Manchester MPs slam David Cameron’s plans for military action in dramatic Commons vote

By Dan Windham

The UK will not take military action against Syria after MPs, including many from Manchester, rejected David Cameron’s proposal in the House of Commons last night.

Cameron’s desire to punish the Assad regime with military action was defeated by just 13 with a vote of 285-272.

It means the UK will not follow the US’s proposed armed response to the chemical attacks allegedly carried out by the Syrian regime.

Oldham West and Royton MP Michael Meacher questioned the legality of such a move during last night’s debate.

He said: “We are asked by the Government tonight to approve a so-called strong humanitarian response, with the implication of using force in principle and a second vote after the UN inspectors have reported.

“But there is no case in international law for this military attack—neither with a UN Security Council resolution authorising it, nor under article 51 of the UN charter, which permits a right of self-defence, but that clearly does not apply to a chemical gas attack in eastern Damascus.”

The timing of the attack was called into question by Gorton MP Sir Gerald Kauffman last night who cited Israel as an example of another country who has used chemical weapons in the past.

He said: “Syria did not start having an evil regime last week or two years ago; it has had an evil regime for a generation.

“The murder of 10,000 people in Hama is evidence of that. The world did not criticise in any way whatever.

We are told that the use of chemical weapons by the Assad regime, if proved, transforms the situation. It would certainly make the situation ghastly, disgusting and abominable.

“However, Syria is not the only country in the middle east to have used chemical weapons in warfare.

“Israel used white phosphorous in its attack in Gaza in Operation Cast Lead—I saw the consequences for myself when I went there—but Israel gets away with it because it is on the right side of what is regarded as civilised opinion.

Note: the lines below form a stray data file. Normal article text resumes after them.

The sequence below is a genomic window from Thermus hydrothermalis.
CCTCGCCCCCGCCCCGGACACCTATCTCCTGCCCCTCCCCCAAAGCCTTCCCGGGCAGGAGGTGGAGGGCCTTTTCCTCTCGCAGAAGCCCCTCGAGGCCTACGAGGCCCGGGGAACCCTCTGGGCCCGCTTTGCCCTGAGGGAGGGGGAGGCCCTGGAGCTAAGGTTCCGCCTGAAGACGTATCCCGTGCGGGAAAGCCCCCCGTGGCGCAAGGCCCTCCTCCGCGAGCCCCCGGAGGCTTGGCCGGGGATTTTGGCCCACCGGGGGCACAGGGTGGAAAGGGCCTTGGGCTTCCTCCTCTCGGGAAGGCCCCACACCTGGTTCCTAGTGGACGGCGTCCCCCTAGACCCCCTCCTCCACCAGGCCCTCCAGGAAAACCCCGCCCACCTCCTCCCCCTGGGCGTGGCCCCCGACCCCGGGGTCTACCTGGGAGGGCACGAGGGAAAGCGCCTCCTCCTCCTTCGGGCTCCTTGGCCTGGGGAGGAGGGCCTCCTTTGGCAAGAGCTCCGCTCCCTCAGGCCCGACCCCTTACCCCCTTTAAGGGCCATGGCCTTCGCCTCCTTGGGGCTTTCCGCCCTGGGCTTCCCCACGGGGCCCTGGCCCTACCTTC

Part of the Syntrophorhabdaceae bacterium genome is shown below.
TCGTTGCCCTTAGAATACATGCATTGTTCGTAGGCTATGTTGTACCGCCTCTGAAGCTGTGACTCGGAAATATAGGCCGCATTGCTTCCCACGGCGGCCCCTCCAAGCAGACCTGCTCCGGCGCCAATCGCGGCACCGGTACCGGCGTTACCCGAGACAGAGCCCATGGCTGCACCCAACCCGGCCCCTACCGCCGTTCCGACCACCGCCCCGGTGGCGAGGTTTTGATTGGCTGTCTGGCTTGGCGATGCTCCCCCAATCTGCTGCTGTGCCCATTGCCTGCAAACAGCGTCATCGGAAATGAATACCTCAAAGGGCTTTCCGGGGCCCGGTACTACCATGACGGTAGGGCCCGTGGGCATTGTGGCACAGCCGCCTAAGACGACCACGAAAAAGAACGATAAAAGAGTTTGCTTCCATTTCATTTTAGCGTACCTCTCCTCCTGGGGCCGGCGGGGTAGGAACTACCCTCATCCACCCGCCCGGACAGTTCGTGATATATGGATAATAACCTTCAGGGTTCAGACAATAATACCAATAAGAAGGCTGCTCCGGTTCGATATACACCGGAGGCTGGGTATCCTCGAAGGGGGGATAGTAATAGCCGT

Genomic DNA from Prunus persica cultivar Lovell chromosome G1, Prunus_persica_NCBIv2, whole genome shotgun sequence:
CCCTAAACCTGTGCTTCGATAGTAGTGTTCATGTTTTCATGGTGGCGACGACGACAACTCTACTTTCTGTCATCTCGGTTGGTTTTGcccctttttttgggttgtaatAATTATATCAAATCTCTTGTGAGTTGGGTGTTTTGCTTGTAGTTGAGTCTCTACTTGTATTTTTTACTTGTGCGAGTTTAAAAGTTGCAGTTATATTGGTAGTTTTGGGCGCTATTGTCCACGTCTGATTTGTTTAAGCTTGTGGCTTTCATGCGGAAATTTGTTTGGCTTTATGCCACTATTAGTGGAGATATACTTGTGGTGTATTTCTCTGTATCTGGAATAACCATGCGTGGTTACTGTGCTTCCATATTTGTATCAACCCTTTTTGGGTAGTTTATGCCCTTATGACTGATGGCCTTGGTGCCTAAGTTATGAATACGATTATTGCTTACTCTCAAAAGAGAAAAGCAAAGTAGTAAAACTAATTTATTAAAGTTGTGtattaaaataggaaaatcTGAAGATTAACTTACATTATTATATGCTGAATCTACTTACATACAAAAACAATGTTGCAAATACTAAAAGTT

Although Cameron was adamant that limited military strikes would deter potential future chemical weapons attack, Manchester MPs remained unconvinced further violence would help.

Labour representatives failed to see how the proposed plan would produce a long-term peaceful outcome after Syrian president Bashar al-Assad confirmed the country would defend itself against any aggression

In a drafted speech for the debate Debbie Abrahams, MP for Oldham East and Saddleworth said the UK was ‘kidding themselves if they think that some tit for tat response’ would end Syrian violence.

It read:  “The militarisation of what began as a peaceful political protest has taken over and detracts from what ordinary Syrians and these civil society groups are seeking to do – create a democratic and inclusive society.

“Only a negotiated, political solution can help them provide a sustained peaceful future.”

With the threat of possible retaliation from Syria, Russia, China and Iran if the UK did follow Cameron’s desire for military action, MPs were all too wary of similarities with Iraq in 2003.

Though David Cameron and William Hague were unyielding in their assurance there was no comparison between this and Iraq, Manchester MPs were cautious of the dangerous effects of the Iraq war.

Mr Meacher said: “There is a very real danger of the West being sucked into a long term war that it cannot win and that will only expose its impotence, as has happened already in the wars in Iraq and Afghanistan.”

Sir Gerald Kauffman asked:  “How many casualties, including among civilians, would it cause? Anyone who has been in Syria knows that this is not a nice regime that will behave as we want.”

Cameron’s authority over the matter took a staggering blow when 39 Tory rebels and 9 Liberal democrats voted against his motion, making him the first British Prime Minister in history to lose a vote on war.

The decision left Parliament in disarray prompting Education Secretary Michael Gove to shout “disgrace, you’re a disgrace” at the rebels.

While the vote does mean there will be no military action in Syria, Cameron and Manchester MPs were quick to assert that other methods should be used to put pressure on Assad.

It appears the US is still favouring a surgical strike on Syria but would continue to consult with the UK as Labour leader Ed Milliband stressed the need for calm and measured solutions to the crisis.

Mr Meacher suggested a range of alternative political solutions to settle the Syrian conflict, insisting that Assad should be arraigned before the International Criminal Court.

He said: “We should freeze Syrian assets throughout the West and impose travel bans on all members of the Syrian leadership deemed responsible for the atrocities.

“Above all we should press much harder for a regional peace conference, to achieve a settlement involving all the relevant parties, including the Russians.” 

Image courtesy of BBC video via YouTube, with thanks.

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